Dante 4

Down. In Dante’s Hell everything heads down, with the nicest parts of Hell (if such a thing can be said) at the top, and conditions worsening as you go further down. Here’s the catch: the exit is at the bottom.

That’s a perfect description of the work to get free of anxiety. We want to go up – of course we do. We just want anxiety to STOP! Holy crap, who wouldn’t? But we can’t. In the Inferno there are monsters blocking the way – scary things that prevent us from moving to freedom. With anxiety there are scary monsters too – scary monsters of thinking that force us to try NEW thinking.

Permit me to remind you that anxiety is a thinking problem, a thinking disorder, and we won’t “just” get over it. We have to (as I’ve said over and over in this blog) change our thinking – hard work and slow all by itself.

But it’s also SCARY thinking – thinking we’ve been avoiding for years and years, running away from as hard as we could – and that makes it harder still. See where I’m going? We have to, in a sense, move deeper into that thinking, face it down – be willing to be scared, and tired, and mad, and reactive, and dealing with Flight or Fight – for a period of time before it starts to get better.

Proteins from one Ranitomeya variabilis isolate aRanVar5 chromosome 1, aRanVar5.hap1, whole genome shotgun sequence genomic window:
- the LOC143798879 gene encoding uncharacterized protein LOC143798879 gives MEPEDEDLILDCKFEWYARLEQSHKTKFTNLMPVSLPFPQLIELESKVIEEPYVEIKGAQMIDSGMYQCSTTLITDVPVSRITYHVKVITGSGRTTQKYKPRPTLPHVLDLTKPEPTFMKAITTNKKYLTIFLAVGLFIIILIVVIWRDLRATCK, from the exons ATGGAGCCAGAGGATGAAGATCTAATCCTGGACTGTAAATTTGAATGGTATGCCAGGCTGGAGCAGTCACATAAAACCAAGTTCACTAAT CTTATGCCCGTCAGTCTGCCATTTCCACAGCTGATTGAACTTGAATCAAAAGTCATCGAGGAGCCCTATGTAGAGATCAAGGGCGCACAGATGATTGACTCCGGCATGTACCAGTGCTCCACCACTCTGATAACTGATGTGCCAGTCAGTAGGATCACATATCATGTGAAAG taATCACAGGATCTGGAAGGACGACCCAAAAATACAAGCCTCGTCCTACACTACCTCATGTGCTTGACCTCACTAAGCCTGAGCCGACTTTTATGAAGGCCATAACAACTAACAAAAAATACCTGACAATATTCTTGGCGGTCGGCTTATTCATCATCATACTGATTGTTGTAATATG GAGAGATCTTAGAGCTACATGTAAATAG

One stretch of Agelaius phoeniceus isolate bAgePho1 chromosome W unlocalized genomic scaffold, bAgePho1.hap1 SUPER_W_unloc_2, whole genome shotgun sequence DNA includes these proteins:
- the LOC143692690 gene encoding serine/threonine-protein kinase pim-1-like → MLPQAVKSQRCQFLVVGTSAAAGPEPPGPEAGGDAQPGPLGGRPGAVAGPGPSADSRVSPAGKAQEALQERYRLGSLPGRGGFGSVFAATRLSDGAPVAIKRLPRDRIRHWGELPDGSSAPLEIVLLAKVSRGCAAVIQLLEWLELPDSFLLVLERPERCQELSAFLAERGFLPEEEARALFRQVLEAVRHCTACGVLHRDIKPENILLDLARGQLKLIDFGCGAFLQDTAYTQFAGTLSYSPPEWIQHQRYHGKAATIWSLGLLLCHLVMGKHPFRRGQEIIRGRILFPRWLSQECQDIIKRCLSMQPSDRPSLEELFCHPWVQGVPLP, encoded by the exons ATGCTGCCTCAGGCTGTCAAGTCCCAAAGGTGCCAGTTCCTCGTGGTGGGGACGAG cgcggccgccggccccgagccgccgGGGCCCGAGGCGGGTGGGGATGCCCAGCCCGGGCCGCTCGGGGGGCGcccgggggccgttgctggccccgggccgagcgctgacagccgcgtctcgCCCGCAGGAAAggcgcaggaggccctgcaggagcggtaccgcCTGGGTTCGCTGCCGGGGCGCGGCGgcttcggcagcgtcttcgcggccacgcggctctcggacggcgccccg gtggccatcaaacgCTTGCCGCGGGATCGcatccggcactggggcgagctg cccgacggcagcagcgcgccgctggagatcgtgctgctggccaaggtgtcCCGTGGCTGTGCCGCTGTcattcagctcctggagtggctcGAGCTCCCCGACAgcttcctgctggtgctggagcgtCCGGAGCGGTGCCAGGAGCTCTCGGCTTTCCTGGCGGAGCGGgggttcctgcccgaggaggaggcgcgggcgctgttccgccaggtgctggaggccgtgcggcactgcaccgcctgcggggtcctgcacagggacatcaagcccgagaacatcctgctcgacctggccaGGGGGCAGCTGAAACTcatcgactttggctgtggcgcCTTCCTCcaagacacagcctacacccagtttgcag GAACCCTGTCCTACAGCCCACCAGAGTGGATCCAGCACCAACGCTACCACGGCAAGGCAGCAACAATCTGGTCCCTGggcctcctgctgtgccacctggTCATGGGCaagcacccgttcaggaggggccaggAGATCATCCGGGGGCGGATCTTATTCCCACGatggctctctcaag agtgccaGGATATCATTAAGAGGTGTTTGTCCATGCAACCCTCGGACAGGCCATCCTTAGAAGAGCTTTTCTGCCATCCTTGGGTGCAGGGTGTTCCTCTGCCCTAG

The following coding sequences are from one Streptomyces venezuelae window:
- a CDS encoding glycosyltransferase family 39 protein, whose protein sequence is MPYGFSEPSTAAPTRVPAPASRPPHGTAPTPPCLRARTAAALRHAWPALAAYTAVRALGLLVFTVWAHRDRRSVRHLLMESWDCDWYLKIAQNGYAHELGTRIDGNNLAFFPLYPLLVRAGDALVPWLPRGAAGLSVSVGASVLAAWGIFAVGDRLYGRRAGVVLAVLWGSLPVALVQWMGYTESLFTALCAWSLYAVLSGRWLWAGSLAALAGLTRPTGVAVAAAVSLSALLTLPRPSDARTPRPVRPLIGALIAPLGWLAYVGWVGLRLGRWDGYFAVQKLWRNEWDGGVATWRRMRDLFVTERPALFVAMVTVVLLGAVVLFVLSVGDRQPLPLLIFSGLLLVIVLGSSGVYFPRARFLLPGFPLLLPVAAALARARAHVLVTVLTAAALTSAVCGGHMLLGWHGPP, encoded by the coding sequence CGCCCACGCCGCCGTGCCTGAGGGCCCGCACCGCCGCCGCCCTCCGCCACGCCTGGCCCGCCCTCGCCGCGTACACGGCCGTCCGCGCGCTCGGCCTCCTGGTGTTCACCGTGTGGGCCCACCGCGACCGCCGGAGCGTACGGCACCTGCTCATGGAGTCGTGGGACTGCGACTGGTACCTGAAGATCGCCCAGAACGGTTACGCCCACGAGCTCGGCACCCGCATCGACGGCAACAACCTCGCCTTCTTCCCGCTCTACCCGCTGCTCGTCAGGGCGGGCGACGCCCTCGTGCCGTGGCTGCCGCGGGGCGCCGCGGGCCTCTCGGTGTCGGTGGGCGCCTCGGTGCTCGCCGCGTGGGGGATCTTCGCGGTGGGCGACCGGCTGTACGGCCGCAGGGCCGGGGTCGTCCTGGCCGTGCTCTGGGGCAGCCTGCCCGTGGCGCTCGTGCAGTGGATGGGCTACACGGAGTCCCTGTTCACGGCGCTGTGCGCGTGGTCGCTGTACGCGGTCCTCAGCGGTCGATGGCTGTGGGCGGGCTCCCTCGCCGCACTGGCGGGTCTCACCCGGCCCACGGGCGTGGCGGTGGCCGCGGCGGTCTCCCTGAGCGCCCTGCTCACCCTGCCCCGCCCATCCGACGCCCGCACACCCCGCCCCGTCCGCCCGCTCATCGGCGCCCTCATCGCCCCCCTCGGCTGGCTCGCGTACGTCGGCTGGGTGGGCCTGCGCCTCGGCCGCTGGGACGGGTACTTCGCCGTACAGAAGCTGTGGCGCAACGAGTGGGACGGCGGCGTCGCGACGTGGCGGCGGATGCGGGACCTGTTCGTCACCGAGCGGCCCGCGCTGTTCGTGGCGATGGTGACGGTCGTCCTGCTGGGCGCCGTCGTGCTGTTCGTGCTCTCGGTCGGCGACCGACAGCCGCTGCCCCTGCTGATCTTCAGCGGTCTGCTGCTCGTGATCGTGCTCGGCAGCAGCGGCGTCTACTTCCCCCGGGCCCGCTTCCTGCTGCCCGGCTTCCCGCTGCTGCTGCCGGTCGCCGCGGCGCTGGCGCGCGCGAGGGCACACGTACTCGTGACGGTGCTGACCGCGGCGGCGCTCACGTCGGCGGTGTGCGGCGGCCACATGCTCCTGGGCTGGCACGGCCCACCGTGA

Kinda like heading down through Hell to get out. Again, at the very least it FEELS like Hell, and we can find ourselves saying things like “why am I putting myself through this hell?” The answer is simple: to get OUT.

The Journey is Hard!

If you’ve ever read The Inferno you know that Dante saw some pretty awful things in his journey down through the Circles of Hell. The souls in Hell were subjected to a series of terrible punishments based on their sins, but we who fight anxiety are not paying for sin – we’re paying for learning to treat problems, issues, LIFE as a crisis.

I can do it

I can do it

It would be wonderful (comparatively speaking) if we only had to change one thought, one what if fear in our heads. But part of the reason the journey through our personal Hell is such a struggle is that we didn’t just learn ONE what if. Nope, we’ve learned to think a number of what if fears, multiple habits of turning problems into crises, and so we’re facing down multiple scary thoughts and regular bouts of Flight or Fight reacting to that thinking.

This gets very tiring, very tedious, and often very scary. Yes, we’re reacting to thoughts, not real danger. But it feels like real danger.

This might be the hardest part of the journey for us as we address and rethink our thinking, because for a while it is very punishing – we are still reacting to those thoughts as crisis thoughts, Flight or Fight is still beating at our door, and we are having to endure those reactions until we begin to clearly establish that new thinking approach, the treating of problems AS problems.